4 Killed in Mexico prison brawl


Four inmates died and 16 others were injured in a massive brawl at a prison in the northern Mexican state of Zacatecas, authorities said.

Most of the 490 inmates took part in Thursday's disturbances at Cieneguillas prison, warden Francisco Javier Bernal Ortiz told Radio Formula.

"They hit each other with planks they took from the pews in the church. It was a free-for-all, tough," he said.

Bernal took charge at Cieneguillas prison in the wake of the Aug. 22 disappearance of then-warden Fabiola Quiroz Zarate, who is thought to have been kidnapped.




Ecuador to award contracts for new oil blocks in Amazon region


Ecuador will auction contracts for new Amazon oil blocks believed to contain as much as 1.6 billion barrels, Non-Renewable Natural Resources Minister Wilson Pastor said.

Three of the 16 blocks will be directly awarded to foreign state oil companies that will partner with Ecuadorian state oil firm Petroamazonas.

The minister said the winning bidders are expected to invest around $1.2 billion in the blocks. Interested companies include Spain's Repsol. Italy's Eni and China's Andes Petroleum and Sinopec, as well as Peruvian, Colombian, Mexican, Turkish, Vietnamese and Indonesian oil firms.

Contracts for a total of 21 blocks were initially to be awarded, but that number was reduced to 16 and the start of the bidding process was pushed back from October to November to allow time to work out agreements with communities that live in those areas.




Heist in Honduras leaves 4 dead


Two soldiers and two civil servants were killed by armed robbers in the eastern town of El Chaparral, the head of the Honduran national police said.

Army Sgts. Gerardo Sanchez and Henry Oseguera were escorting two employees of the state-owned National Bank for Agricultural Development, Fredy Martinez and Encarnacion Murillo, on a delivery of 7 million lempiras ($354,000) to a bank branch in the Trojas, Harold Espinoza told reporters.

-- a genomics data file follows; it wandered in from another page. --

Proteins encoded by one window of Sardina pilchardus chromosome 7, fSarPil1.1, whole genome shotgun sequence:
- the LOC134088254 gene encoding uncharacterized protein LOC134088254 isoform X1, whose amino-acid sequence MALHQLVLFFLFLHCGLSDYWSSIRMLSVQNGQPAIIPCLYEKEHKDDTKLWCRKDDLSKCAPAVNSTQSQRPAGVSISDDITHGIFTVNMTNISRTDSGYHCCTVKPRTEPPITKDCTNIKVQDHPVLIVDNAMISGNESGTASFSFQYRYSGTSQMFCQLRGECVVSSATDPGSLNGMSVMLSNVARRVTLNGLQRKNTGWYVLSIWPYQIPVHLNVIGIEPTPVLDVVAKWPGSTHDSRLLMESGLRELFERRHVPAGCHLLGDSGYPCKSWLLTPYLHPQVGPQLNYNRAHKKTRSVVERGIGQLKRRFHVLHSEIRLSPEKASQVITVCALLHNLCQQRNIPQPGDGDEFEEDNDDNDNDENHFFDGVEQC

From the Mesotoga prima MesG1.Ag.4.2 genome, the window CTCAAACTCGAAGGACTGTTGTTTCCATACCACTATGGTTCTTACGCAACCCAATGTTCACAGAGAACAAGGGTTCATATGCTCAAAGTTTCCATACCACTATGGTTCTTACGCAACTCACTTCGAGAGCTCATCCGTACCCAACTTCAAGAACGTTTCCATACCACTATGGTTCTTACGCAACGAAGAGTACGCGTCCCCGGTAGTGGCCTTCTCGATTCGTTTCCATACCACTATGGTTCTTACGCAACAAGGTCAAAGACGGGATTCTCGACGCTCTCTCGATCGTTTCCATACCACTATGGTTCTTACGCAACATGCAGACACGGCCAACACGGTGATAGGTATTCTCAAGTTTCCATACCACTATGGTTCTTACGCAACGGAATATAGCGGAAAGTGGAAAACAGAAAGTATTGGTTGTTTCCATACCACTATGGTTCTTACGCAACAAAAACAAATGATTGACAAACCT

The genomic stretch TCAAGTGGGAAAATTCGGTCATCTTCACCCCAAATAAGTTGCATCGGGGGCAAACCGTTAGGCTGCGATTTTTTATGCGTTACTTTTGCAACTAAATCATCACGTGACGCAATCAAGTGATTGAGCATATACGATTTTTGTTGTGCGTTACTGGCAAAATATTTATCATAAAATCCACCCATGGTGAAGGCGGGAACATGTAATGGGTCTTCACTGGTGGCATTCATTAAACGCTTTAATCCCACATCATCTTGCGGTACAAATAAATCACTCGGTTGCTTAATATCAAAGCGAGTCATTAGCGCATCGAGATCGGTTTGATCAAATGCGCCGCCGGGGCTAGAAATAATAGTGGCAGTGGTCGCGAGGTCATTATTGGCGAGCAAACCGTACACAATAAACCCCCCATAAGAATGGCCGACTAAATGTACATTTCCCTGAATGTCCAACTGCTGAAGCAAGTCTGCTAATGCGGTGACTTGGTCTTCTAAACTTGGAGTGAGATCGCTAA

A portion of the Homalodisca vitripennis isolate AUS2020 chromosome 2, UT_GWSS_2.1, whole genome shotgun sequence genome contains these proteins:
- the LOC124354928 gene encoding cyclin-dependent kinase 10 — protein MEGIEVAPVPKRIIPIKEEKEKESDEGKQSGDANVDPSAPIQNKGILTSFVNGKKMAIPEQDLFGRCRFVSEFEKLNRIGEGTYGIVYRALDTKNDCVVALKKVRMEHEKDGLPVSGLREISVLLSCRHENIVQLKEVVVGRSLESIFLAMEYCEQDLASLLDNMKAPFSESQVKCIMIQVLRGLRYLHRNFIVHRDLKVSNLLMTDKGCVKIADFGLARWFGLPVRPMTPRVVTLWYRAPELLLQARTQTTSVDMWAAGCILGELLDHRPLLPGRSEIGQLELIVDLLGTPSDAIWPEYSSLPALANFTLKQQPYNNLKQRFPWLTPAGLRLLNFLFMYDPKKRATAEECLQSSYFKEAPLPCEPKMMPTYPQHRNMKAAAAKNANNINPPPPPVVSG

The group was attacked en route by armed men, he said. The assailants disarmed the soldiers before shooting them and the bank employees and taking off with the cash, Espinoza said.

A recent U.N. report based on figures from 2011 puts Honduras' homicide rate at 92 per every 100,000 inhabitants, one of the highest in the world.




NGO blames warden for Spaniard's suicide in Peru women's prison


A Peruvian non-governmental organization blamed the warden of a women's prison in Lima for this week's apparent suicide of a Spanish inmate.

The Drugs and Human Rights Research Center, or CIDDH, said in a statement the Spanish woman identified as T.I.F., who was found dead in her cell Sunday, "had a history of depression and had made a first attempt to take her life" two days earlier.

"The response of the warden of the Chorrillos prison, Maria del Pilar Urquiaga, was to punish her and enclose her in her cell, which may have triggered her subsequent suicide," the CIDDH said.




Mother and her 3 children gunned down in Guatemala


A mother and her three children were fatally shot by unknown assailants in the eastern province of Chiquimula, Guatemala's PNC national police force said.

The quadruple-murder took place Thursday night in the municipality of Olopa, a police spokesman told the media.

Leticia Villeda, 50, son Henser and daughter Sandra - both in their early 20s - died on the spot. Another daughter, Delmy, was declared dead at a hospital in Chiquimula.

The killings appear to have occurred in the course of an armed robbery, the PNC said.




Mexico offers to raise floor price for tomatoes entering U.S.


Mexico's government and farmers have offered to accept higher prices for tomatoes exported to the United States in a bid to avert the scrapping of a 16-year-old agreement, a senior Mexican official said.

Deputy Foreign Trade Secretary Francisco de Rosenzweig said the offer was extended during bilateral meetings to resolve the dispute, which has been dubbed the "tomato war."

The Mexican government began talks with U.S. authorities after Florida growers in June requested the cancellation of the 1996 accord regulating tariff-free exports of Mexican tomatoes to the United States.

The existing bilateral pact is known as a "suspension agreement" because the U.S. Commerce Department in 1996 halted an anti-dumping investigation against Mexican growers and agreed to a deal setting a minimum price for imports of Mexican tomatoes.